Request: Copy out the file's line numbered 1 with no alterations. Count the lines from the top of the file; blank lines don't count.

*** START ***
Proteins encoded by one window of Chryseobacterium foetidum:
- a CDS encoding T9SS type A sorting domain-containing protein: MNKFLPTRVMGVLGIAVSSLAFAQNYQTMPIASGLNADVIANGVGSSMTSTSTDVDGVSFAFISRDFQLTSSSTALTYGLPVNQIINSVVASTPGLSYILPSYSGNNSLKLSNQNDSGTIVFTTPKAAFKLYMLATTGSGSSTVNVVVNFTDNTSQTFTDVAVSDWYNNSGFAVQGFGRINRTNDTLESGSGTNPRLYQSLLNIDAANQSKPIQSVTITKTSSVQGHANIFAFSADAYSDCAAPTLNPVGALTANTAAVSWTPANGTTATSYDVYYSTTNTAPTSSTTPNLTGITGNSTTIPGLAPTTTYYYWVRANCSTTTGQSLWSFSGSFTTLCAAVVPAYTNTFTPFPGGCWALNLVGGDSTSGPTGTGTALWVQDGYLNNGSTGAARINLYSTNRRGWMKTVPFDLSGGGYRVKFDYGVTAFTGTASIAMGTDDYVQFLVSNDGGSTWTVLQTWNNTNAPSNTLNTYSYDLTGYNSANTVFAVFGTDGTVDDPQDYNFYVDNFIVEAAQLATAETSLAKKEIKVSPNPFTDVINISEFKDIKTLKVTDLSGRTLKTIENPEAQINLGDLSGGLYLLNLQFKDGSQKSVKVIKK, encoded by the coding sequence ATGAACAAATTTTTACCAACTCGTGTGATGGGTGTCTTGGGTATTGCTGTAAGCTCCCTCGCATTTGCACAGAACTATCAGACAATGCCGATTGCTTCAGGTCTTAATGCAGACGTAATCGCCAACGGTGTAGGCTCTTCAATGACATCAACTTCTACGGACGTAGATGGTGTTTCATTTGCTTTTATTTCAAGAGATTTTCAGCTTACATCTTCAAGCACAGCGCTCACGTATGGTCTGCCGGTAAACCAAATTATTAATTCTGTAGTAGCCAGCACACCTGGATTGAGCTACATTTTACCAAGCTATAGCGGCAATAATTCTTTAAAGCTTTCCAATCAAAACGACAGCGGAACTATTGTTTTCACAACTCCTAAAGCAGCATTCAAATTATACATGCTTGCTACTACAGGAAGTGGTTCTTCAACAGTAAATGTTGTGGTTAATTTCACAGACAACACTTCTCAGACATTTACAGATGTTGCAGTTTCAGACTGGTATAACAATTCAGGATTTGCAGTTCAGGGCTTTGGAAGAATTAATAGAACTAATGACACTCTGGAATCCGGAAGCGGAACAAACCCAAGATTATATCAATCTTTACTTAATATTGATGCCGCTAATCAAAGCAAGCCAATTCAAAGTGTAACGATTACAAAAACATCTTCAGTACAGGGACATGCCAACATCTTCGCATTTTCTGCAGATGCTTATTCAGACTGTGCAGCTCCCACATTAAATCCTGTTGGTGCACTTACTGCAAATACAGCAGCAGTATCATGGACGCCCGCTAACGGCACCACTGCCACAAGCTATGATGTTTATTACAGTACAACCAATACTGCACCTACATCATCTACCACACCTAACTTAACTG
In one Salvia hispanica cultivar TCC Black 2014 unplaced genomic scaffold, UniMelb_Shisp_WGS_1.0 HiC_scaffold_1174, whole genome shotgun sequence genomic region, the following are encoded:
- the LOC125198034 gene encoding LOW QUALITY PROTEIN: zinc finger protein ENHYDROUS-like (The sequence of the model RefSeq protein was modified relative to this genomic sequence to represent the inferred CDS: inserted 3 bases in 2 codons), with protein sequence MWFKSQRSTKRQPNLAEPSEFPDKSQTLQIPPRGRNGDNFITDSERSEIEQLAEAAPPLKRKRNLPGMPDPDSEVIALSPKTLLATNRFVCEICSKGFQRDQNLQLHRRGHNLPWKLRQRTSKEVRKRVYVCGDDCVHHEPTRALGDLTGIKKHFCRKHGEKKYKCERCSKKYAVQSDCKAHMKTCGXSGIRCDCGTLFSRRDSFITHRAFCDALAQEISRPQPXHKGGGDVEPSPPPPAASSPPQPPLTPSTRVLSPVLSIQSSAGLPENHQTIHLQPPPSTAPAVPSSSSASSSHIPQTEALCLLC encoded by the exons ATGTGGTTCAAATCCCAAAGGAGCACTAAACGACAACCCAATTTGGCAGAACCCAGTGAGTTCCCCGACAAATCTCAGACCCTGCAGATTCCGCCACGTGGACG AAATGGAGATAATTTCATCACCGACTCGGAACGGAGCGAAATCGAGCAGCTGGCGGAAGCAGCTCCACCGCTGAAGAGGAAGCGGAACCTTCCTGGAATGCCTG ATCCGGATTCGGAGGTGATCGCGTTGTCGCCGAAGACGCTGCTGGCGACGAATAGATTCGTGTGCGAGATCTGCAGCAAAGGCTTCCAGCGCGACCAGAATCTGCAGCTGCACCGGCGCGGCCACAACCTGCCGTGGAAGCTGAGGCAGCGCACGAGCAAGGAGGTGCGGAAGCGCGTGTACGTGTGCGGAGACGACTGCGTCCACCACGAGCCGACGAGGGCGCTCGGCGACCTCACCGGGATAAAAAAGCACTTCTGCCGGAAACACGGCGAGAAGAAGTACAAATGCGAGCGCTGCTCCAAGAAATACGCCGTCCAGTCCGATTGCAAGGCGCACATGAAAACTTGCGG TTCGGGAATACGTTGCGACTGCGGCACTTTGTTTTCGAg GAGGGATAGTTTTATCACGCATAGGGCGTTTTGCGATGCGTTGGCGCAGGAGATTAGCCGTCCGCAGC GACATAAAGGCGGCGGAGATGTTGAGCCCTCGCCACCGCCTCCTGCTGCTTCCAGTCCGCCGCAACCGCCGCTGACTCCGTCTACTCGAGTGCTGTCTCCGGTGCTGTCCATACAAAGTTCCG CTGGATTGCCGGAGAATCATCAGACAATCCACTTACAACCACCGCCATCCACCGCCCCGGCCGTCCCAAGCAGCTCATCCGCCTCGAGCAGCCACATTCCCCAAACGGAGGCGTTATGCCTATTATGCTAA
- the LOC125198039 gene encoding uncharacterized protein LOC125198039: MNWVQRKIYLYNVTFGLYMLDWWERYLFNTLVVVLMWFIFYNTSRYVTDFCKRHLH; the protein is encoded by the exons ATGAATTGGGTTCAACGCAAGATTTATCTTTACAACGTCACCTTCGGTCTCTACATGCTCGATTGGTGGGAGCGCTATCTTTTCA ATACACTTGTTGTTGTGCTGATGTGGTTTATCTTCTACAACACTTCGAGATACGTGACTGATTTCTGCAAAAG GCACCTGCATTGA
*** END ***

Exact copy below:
Proteins encoded by one window of Chryseobacterium foetidum: